Wolff suggests that when Trump was to meet Chinese Premier Xi Jinping, he worried about how to pronounce his name. He was told to call him “SHE”. This is strange for a man who has made it part of his nationalist ethos to mispronounce the names of countries that he claims to be hostile towards. Buried in the book is former White House Chief Strategist Steve Bannon’s opinions on China. It is a chilling section. “China is where Nazi Germany was in 1929 to 1930,” the former Trump adviser said. “The Chinese, like the Germans, are the most rational people in the world, until they’re not. And they’re gonna flip like Germany in the ‘thirties. You’re going to have a hyper nationalist state and once that happens, you can’t put the genie back in the bottle.”

To paint China with the brush of fascism has been Bannon’s obsession. He believed in the view that the U.S. should make an alliance with Russia against China. Former Secretary of State Henry Kissinger’s theory was for the U.S. to ally with China against Russia. These are the games of power. Respect for nations is not on the agenda. The point is global domination, to maintain the preponderance of power enjoyed by the U.S. The rise of China is a threat. “China was the first front line in a new cold war,” Bannon said. China had to be “tamed”.

This talk is inflammatory. It is what Bannon whispered in Trump’s ear. It is what Trump continues to believe, even as Bannon is out of the White House. Belligerence from Trump is not a mark of his madness but a mark of the broad policy consensus in Washington, D.C. Trump’s views on world affairs are not merely Bannon’s or that of the hard Right. It is the consensus view that the U.S. must be the most powerful nation. Differences of opinion are on strategy rather than on the goal. Who to befriend to prevent China’s ascent is the goal. Former President Barack Obama’s view was to go after both Russia and China. It is what brought these two major countries together. Trump tried to return to the “divide and conquer” policy, but the question of Russian interference in the U.S. election has suffocated Trump’s strategy. He cannot use Russia to weaken China. That is not going to happen.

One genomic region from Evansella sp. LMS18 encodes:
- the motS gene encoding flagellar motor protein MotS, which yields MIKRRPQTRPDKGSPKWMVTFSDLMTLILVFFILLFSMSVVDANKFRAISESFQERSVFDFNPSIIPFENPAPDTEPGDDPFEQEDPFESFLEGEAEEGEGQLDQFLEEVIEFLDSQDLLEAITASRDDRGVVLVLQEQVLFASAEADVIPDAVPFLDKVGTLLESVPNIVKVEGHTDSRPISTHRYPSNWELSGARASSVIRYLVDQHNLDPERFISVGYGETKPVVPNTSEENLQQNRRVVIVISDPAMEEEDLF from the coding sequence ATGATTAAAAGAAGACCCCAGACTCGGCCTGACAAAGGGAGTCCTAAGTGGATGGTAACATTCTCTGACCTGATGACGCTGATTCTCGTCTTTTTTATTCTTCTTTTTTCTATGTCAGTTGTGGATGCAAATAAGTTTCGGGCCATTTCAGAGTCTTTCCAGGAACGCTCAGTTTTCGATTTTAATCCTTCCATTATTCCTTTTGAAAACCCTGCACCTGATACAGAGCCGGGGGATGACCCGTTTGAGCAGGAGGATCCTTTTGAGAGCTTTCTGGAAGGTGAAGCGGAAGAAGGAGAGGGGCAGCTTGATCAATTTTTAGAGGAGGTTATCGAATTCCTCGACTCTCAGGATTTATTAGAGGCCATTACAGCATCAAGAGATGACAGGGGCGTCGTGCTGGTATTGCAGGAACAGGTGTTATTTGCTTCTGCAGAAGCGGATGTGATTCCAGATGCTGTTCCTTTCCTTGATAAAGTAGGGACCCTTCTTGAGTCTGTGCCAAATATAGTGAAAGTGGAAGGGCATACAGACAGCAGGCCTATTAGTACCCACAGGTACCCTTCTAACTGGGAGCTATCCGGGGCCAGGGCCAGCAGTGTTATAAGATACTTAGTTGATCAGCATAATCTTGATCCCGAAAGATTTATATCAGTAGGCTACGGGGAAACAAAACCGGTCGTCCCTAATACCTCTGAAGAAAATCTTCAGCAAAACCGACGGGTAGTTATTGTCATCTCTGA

Wolff’s quotations from Bannon seem positioned to shock. But they should not be a shock. This is policy that is enshrined amongst both liberals and conservatives. The first principle here is for U.S. domination. The second is to prevent the rise of rivals. Obama would agree even if he would shy away from the harshness of the rhetoric. Tone is the main difference between Obama and Trump.

Bannon’s words

Wolff’s book is less about Trump and more about Bannon. It was Bannon who spoke bluntly to Wolff about the inside of the White House. This inflamed Trump, who called Bannon’s backers to tell them to punish him. The billionaires had to make a choice: either Trump or the former Trump adviser. Put that way, the choice was clear. They went with Trump. Bannon hastily apologised for his remarks. His support for Trump, he said, was “unwavering”. Money silenced Bannon.

Trump’s ability to discipline Bannon suggests that his donors will not shy away from him. This is a clear sign that there is no appetite in the U.S. to remove Trump from his post. The billionaires are behind Trump. His eagerness to pass tax cuts and to foment trade wars that benefit them define Trump for them. The showman gets their job done. This is his main task. He is doing his job well. To believe that he will be impeached or removed by his party is illusionary. As illusionary as the hope that Oprah Winfrey, after her celebrated remarks at the Golden Globes awards, will be the next President. One celebrity should follow another is the mood.